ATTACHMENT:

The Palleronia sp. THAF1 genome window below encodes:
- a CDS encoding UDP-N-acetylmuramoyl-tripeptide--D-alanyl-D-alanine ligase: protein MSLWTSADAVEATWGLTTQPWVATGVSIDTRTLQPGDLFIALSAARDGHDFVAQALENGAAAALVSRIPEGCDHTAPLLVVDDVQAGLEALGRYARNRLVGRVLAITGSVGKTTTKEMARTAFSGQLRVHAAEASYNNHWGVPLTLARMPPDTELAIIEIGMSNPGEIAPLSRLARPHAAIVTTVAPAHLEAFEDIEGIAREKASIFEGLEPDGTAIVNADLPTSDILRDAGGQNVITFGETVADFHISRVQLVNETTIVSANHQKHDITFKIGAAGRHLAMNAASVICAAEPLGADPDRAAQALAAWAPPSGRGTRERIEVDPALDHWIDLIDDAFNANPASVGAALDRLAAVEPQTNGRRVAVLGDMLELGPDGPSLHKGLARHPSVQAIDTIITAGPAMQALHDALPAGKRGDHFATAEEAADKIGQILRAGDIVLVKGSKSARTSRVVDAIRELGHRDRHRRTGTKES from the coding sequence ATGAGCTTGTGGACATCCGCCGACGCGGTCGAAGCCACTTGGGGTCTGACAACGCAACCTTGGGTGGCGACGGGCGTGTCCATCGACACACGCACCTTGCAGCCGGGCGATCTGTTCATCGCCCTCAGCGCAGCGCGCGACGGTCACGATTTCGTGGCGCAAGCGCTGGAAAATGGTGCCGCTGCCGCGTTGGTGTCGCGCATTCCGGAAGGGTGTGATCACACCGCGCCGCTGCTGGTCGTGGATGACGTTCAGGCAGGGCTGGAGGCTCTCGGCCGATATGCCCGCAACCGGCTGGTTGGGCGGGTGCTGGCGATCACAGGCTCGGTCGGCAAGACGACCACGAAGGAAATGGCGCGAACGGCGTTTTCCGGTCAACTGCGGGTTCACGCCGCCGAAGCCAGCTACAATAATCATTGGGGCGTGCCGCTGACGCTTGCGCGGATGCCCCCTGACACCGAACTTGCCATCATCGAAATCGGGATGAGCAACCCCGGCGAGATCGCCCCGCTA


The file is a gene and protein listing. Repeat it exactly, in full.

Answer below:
The Palleronia sp. THAF1 genome window below encodes:
- a CDS encoding UDP-N-acetylmuramoyl-tripeptide--D-alanyl-D-alanine ligase: protein MSLWTSADAVEATWGLTTQPWVATGVSIDTRTLQPGDLFIALSAARDGHDFVAQALENGAAAALVSRIPEGCDHTAPLLVVDDVQAGLEALGRYARNRLVGRVLAITGSVGKTTTKEMARTAFSGQLRVHAAEASYNNHWGVPLTLARMPPDTELAIIEIGMSNPGEIAPLSRLARPHAAIVTTVAPAHLEAFEDIEGIAREKASIFEGLEPDGTAIVNADLPTSDILRDAGGQNVITFGETVADFHISRVQLVNETTIVSANHQKHDITFKIGAAGRHLAMNAASVICAAEPLGADPDRAAQALAAWAPPSGRGTRERIEVDPALDHWIDLIDDAFNANPASVGAALDRLAAVEPQTNGRRVAVLGDMLELGPDGPSLHKGLARHPSVQAIDTIITAGPAMQALHDALPAGKRGDHFATAEEAADKIGQILRAGDIVLVKGSKSARTSRVVDAIRELGHRDRHRRTGTKES from the coding sequence ATGAGCTTGTGGACATCCGCCGACGCGGTCGAAGCCACTTGGGGTCTGACAACGCAACCTTGGGTGGCGACGGGCGTGTCCATCGACACACGCACCTTGCAGCCGGGCGATCTGTTCATCGCCCTCAGCGCAGCGCGCGACGGTCACGATTTCGTGGCGCAAGCGCTGGAAAATGGTGCCGCTGCCGCGTTGGTGTCGCGCATTCCGGAAGGGTGTGATCACACCGCGCCGCTGCTGGTCGTGGATGACGTTCAGGCAGGGCTGGAGGCTCTCGGCCGATATGCCCGCAACCGGCTGGTTGGGCGGGTGCTGGCGATCACAGGCTCGGTCGGCAAGACGACCACGAAGGAAATGGCGCGAACGGCGTTTTCCGGTCAACTGCGGGTTCACGCCGCCGAAGCCAGCTACAATAATCATTGGGGCGTGCCGCTGACGCTTGCGCGGATGCCCCCTGACACCGAACTTGCCATCATCGAAATCGGGATGAGCAACCCCGGCGAGATCGCCCCGCTA